On reading all that Pascal source code, it takes me back. I reflect that I learned Pascal as a senior in high school, to prepare for the AP Computer Science test. That was in 1990. I see that the AP tests now use Java as their language. I wonder, was there any other language between Pascal in 1990 and Java in 2008?

If I had to bet on what language would succeed Java as that used for the AP exam, I'd bet on Python.

Friday, April 11, 2008

Variables as Objects in Ila

It's time for another in the series about Ila. This time we'll look at the var type and the Var[t] family of classes.

What is Ila? In January 1998 Uday Reddy presented Objects and Classes in Algol-Like Languages (refined in 2000). In Spring of 1998 I found myself Reddy's M.S. student, designing and implementing a call-by-value variant of the IA+ language presented there. I've taken to calling the implemented language Ila in this blog.

Second Class Objects

Let's look at another case of "everything is an object -- except when it's not." Pop quiz: how many objects do you see:

a = 1
If we take this to be from a language where "everything is an object", then there is at least one object: the integer 1. But what about a? Some would say it's just a name or reference to the object 1. But think about it this way. After this assignment, somewhere between the name a and the object 1 is a container. A container you can't "get your hands on": a container which can't be created on the fly anonymously or returned from functions; in short, a second-class citizen in the language, and furthermore not an object.

Notice I didn't say this language (which could be any one of "most" languages today) doesn't let you create containers. In fact, the simplest of all useful classes could be a simple container:

class Box
Object contents;
Object getContents() { return this.contents; }
Object setContents(Object src) { return this.contents=src; }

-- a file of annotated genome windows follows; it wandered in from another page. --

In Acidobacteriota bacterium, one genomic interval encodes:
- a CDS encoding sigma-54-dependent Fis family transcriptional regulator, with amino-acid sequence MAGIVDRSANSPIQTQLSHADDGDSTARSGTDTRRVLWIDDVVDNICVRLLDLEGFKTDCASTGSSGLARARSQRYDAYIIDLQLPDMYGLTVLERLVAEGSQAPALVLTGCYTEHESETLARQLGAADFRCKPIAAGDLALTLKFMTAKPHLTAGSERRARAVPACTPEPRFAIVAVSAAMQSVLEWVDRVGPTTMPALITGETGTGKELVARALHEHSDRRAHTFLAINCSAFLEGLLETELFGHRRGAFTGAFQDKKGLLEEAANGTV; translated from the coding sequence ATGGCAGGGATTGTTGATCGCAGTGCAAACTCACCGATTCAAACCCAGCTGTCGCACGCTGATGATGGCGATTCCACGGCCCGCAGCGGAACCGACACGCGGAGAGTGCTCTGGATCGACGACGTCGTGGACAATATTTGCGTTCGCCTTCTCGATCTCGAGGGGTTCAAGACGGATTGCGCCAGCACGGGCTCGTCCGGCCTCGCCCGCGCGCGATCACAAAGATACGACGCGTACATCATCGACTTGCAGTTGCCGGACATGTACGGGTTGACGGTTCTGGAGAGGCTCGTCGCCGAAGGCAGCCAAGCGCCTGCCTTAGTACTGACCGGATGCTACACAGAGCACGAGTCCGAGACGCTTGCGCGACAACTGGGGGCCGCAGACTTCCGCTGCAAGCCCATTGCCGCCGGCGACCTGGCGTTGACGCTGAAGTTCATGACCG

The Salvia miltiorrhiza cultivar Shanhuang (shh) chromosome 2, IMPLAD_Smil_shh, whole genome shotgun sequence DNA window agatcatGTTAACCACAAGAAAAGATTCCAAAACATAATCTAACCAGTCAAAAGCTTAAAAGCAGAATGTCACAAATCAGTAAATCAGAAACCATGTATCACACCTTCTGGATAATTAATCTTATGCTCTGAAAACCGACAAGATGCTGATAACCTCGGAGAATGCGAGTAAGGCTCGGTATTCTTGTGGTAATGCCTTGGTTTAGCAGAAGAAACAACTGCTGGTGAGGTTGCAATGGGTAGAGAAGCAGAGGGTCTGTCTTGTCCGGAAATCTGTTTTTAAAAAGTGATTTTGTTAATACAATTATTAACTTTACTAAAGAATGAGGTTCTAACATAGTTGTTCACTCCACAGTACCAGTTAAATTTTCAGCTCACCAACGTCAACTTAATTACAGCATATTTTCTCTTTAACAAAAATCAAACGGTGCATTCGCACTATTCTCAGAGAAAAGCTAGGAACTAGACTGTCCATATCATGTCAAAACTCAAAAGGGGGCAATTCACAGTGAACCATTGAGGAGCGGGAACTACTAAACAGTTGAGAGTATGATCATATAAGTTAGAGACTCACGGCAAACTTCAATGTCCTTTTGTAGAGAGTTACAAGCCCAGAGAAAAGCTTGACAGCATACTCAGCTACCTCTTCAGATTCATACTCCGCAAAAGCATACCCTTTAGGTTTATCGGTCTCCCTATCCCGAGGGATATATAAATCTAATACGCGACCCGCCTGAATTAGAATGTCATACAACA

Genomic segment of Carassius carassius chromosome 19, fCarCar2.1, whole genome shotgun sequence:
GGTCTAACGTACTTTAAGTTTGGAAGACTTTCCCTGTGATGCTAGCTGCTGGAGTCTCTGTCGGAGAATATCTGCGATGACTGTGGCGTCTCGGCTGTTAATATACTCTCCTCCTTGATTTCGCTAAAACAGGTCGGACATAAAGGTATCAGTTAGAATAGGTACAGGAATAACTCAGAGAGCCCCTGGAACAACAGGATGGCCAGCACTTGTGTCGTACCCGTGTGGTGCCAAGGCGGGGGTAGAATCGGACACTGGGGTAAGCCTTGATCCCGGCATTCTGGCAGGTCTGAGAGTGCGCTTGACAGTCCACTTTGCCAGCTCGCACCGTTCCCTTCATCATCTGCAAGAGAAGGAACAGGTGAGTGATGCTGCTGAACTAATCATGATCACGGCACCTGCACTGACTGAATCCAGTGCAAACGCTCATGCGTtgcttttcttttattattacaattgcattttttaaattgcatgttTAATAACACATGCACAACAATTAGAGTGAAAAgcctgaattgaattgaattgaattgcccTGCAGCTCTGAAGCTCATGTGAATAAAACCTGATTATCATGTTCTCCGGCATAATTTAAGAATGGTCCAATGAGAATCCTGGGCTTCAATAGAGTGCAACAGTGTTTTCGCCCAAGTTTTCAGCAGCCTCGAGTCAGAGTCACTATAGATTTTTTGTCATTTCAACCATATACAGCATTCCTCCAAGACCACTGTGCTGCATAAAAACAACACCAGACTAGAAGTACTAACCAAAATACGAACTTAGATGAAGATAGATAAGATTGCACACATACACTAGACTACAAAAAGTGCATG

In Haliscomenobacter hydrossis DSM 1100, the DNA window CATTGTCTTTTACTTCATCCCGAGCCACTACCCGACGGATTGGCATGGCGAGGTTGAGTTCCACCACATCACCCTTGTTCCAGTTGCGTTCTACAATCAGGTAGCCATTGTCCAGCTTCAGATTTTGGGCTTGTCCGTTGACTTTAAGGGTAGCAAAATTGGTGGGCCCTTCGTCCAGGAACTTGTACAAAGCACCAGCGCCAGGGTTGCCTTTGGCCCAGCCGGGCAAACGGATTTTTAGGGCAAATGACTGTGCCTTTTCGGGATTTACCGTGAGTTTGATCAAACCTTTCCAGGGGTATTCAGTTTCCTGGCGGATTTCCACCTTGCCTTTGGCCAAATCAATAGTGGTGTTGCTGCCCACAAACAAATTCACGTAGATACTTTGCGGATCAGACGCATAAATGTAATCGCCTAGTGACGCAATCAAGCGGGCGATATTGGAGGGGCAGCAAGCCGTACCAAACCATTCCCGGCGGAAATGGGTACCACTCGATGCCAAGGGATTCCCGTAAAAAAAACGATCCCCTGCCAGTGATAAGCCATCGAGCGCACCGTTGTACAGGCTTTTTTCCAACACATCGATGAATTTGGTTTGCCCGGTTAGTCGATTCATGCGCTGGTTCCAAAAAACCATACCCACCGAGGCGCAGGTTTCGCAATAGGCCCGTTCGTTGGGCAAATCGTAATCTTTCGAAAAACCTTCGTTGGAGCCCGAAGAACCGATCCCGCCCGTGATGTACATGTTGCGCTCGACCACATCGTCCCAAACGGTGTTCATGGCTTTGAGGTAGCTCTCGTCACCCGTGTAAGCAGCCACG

In order to be at all interesting, objects must have instance variables, some form of local state. Why not make variables be primitive classes?

References and Boxes

Before we look at what this even means and how this technique plays out in Ila, I did want to make a related work note. Explicit storage cell type is certainly out there, the ref types is part of what's biting Robot Monkey's shiny metal posterior, and there are others like box in Scheme. The difference with this approach is that var is an object. (I know, tortured sighs from certain parties. But for some people this represents the leveraging power of orthogonality. Ok. Groans from other corners. All right, let's move on.)

Var[t] - Variables as Objects

First, the formal introduction. In Reddy's IA+ paper, there was a var t polymorphic type and a family of classes Var[t] implementing it. The object signature for var t is {get : unit -> t, set : proc t}. So, given a variable object v we retrieve with v.get() and assign to it with v.set(k). That's the object syntax. As a built-in type it also can have special syntactic treatment to provide the more usual forms.

How do you declare a variable? Well, it's an object so you should be asking how you instantiate a new variable. More specifically, how you get a new Var[t] object. The Var[t] notation is generics syntax, you'd write Var[int] or Var[NuclearSubmarine] to talk about the classes for variables of specific types.) In Ila, the syntax for a new object has the form new id isa class-expr where id is the object name, in scope to the end of the basic block, and class-expr is a class-typed expression. More about class-typed expressions another time, here we'll just write the names of classes.

Putting it all together, here's a snippet of code using variables:

new usrname isa Var[str];
readstr("Hello, what's your name?",usrname);
println("Pleased to meet you, "+usrname+".");
println "Would you like to play a game?";
new score isa Var[int];
score := 0;
Aside from the new username isa Var[str] syntax, which is a little obnoxious and could be reduced to something like var username, the variable usage is entirely ordinary. Here we see

1. Implicit .get() call in the string expression "Pleased to meet you, "+usrname+".".

2. Implicit .set call in score := 0.

3. Passing the whole container so it can get updated in readstr("Hello, what's your name?",username).

To see how these work, we need to look at the types. In Ila, the type of an object is the type of its class signature, so usrname has the type {get : unit -> str, set : proc str}.

Let's look at these again in slow motion.

1. In username+".", we have something added to a string literal. In Ila, + is overloaded, so we only have a few choices, and from the string literal we resolve this to be the string + operator. So, the expression username is expected to be a string. But, it is not a string, it's a variable containing a string. What makes this work is a subtype relation in the type system and a coercion at runtime. The type var[t] is a subtype of t, and at runtime variables of t are coerced to be values of type t by calling the get method.